Cue (Minneapolis, MN)
Apparently large enough to seat an entire Guthrie theater audience at once, the dining room at Cue is space-age cool, with glowing light pillars and silver accents seeming to float over a rich blue carpet. Forget the river view and go at night: it’s a stunning dining room.
806 S. 2nd St.
Minneapolis, MN 55415
Diet Choices: The kitchen can cater to all dietary requirements.
This ultra-modern space is an odd juxtaposition to the homegrown flair with which the place opened in 2006. Lenny Russo, one of several area flag-bearers for the local food movement, was Cue’s original chef. And, indeed, the place garnered all sorts of awards and attention, local and national, that first year. Now that Russo has moved back to his kitchen at Heartland, the Cue kitchen turns out less inspired, but perfectly serviceable meals, with no particular emphasis on locally sourced ingredients, though they do strive to include them.
And that’s too bad, because such a gorgeous dining room deserves equally stunning food.
Take these two dinner entrees: ahi tuna, served with white beans, braised tomatoes and an assortment of vegetables; and grilled pork chop, served with a onion-walnut chutney, roasted beets and whipped sweet potatoes. Both were well prepared; the tuna was seared rare and the pork chop was succulent and juicy. The accompaniments were also good, but the basic presentation of protein-starch-veg felt just a little boring.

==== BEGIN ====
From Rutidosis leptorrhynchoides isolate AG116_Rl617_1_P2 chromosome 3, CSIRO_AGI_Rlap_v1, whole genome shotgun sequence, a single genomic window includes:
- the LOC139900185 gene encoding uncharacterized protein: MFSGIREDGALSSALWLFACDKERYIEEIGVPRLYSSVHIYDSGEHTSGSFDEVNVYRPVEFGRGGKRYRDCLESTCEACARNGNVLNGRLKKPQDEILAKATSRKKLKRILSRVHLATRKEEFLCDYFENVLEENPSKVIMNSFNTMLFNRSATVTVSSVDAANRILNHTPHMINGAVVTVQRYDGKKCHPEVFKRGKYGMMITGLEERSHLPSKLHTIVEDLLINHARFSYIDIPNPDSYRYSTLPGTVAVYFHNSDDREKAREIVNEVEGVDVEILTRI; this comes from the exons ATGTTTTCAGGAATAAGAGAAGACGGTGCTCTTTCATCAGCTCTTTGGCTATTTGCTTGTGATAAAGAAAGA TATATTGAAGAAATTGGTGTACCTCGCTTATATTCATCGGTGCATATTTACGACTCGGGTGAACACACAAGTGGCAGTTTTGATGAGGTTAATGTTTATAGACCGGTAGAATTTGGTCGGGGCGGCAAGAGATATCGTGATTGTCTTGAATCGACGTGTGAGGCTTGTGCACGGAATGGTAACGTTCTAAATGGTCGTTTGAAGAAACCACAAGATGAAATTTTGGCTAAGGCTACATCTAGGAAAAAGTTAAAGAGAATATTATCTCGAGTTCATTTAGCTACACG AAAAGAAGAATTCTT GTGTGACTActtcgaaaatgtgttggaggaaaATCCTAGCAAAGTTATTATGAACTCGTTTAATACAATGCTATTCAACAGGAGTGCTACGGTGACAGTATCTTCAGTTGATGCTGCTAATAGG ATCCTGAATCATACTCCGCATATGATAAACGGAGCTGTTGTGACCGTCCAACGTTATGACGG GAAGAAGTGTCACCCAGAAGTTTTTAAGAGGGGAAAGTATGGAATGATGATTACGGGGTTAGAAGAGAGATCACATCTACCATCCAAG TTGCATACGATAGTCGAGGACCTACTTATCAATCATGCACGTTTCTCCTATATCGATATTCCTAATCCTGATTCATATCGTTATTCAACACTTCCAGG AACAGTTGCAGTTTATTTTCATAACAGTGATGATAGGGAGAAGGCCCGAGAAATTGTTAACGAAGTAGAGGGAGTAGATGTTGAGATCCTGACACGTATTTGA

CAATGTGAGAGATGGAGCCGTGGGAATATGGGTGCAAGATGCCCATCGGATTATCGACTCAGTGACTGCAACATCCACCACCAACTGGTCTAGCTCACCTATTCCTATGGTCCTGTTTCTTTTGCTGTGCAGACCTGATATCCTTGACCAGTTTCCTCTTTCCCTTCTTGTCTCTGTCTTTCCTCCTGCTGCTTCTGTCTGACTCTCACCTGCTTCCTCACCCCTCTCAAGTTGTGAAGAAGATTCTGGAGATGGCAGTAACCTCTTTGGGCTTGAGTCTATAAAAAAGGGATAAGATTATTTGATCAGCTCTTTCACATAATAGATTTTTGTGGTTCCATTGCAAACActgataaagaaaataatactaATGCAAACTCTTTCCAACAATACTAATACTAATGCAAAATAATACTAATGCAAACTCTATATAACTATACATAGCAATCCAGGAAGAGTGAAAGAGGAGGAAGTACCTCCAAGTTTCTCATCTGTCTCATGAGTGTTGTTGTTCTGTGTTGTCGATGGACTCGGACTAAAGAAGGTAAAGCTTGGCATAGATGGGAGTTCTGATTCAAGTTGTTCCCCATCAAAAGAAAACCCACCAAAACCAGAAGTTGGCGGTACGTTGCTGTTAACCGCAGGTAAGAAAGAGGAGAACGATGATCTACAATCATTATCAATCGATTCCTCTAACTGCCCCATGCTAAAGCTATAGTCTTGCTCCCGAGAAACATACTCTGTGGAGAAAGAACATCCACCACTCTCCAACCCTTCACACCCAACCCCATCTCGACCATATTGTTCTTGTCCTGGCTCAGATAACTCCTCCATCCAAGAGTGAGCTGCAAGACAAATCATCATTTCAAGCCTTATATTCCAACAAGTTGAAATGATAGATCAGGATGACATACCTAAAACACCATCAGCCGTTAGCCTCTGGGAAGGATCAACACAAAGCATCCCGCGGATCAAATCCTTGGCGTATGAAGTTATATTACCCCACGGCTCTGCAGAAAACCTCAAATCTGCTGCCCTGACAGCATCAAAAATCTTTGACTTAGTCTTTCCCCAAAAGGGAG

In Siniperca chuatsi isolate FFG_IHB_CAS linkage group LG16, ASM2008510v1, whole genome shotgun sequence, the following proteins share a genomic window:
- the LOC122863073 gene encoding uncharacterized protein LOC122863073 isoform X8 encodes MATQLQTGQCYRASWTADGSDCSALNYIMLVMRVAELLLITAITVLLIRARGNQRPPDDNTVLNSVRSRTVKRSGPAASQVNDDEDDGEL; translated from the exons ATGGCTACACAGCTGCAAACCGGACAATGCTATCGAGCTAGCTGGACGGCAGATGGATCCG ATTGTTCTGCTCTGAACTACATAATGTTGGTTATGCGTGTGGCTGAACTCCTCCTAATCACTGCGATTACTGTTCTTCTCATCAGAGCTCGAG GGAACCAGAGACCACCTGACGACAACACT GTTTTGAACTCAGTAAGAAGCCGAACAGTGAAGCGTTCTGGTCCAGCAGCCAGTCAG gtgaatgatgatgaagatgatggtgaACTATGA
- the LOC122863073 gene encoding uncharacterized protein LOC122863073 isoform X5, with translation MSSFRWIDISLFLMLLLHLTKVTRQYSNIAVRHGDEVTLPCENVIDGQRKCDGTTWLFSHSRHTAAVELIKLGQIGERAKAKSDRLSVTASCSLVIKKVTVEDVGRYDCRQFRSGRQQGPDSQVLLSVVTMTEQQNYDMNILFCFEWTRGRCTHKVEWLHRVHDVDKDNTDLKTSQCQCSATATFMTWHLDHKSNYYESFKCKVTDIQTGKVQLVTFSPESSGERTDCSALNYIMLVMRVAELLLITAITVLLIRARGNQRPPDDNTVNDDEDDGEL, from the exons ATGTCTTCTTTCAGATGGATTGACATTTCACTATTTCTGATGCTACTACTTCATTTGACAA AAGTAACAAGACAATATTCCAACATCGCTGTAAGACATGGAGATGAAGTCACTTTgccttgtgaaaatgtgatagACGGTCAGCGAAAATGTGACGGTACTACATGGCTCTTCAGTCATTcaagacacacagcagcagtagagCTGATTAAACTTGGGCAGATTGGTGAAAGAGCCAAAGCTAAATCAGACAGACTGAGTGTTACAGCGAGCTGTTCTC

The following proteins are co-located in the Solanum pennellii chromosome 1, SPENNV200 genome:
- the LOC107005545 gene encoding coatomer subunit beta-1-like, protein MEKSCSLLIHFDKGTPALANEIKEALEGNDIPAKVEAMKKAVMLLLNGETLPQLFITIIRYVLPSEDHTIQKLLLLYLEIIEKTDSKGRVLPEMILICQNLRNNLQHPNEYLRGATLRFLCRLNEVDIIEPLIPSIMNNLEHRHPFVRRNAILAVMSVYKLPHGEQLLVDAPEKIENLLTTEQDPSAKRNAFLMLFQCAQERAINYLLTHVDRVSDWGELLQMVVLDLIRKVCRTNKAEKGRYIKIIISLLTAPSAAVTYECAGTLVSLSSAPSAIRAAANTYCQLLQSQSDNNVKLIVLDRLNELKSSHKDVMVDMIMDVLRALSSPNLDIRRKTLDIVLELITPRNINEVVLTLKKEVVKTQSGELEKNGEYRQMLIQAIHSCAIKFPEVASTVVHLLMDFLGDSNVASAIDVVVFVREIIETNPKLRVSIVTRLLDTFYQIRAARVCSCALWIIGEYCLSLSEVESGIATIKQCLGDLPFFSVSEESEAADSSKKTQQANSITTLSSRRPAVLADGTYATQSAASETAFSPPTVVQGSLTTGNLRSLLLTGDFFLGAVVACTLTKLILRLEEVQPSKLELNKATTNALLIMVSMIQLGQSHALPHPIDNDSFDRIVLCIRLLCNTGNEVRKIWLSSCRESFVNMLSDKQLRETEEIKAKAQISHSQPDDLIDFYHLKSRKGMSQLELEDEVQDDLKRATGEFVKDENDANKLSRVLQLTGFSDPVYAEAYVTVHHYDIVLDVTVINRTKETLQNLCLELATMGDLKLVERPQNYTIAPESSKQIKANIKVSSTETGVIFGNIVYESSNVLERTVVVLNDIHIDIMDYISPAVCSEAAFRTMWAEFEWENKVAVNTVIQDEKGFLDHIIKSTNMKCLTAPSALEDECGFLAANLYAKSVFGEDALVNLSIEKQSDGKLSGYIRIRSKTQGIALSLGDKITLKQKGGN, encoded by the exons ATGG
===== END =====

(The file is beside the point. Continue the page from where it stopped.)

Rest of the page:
We could say the same thing about the seared duck breast—tasty, to be sure—or the beef. Cue offers a choice of two grass-fed cuts, either dressed up with buttermilk blue cheese and marjoram sauce. These were fine, but we wished for something more dramatic on the plate than herb-covered potatoes and the same vegetable medley as the other dishes.
Perhaps the least interesting dish we tried was the rabbit ragout over basil fettuccini. It sounded good, but was disappointingly bland. The cassoulet was also merely OK. It’s a classic French dish: meat and sausage in a rich white bean stew. Cue’s comes with a spicy lamb sausage and leg of pheasant cooked confit-style in duck fat: a process that made it taste more like duck and less like pheasant.
Cue’s appetizers were better: the kitchen took more chances with their smaller plates. Our favorite was the pork belly confit, intensely rich on the tongue and served with sautéed apples and bourbon sauce. The beef carpaccio, served with truffles, Parmigiano Reggiano and maché, was wonderfully flavorsome and a real treat.
We also liked the bowl of mussels in spicy tomato broth with jalapenos, pepper and chives. Even the squash and leek soup, with hints of sage and sherry, was good.
Prices reflect the décor more than the food. Dinner entrees range from $24-$32; add an appetizer, dessert, and a glass of wine and you’re looking at a total bill of $60 per person. That’s a lot to pay for a good, but not great, meal. You might plan to go when the theater is dark; the place is empty and you can feel extravagant and unrushed.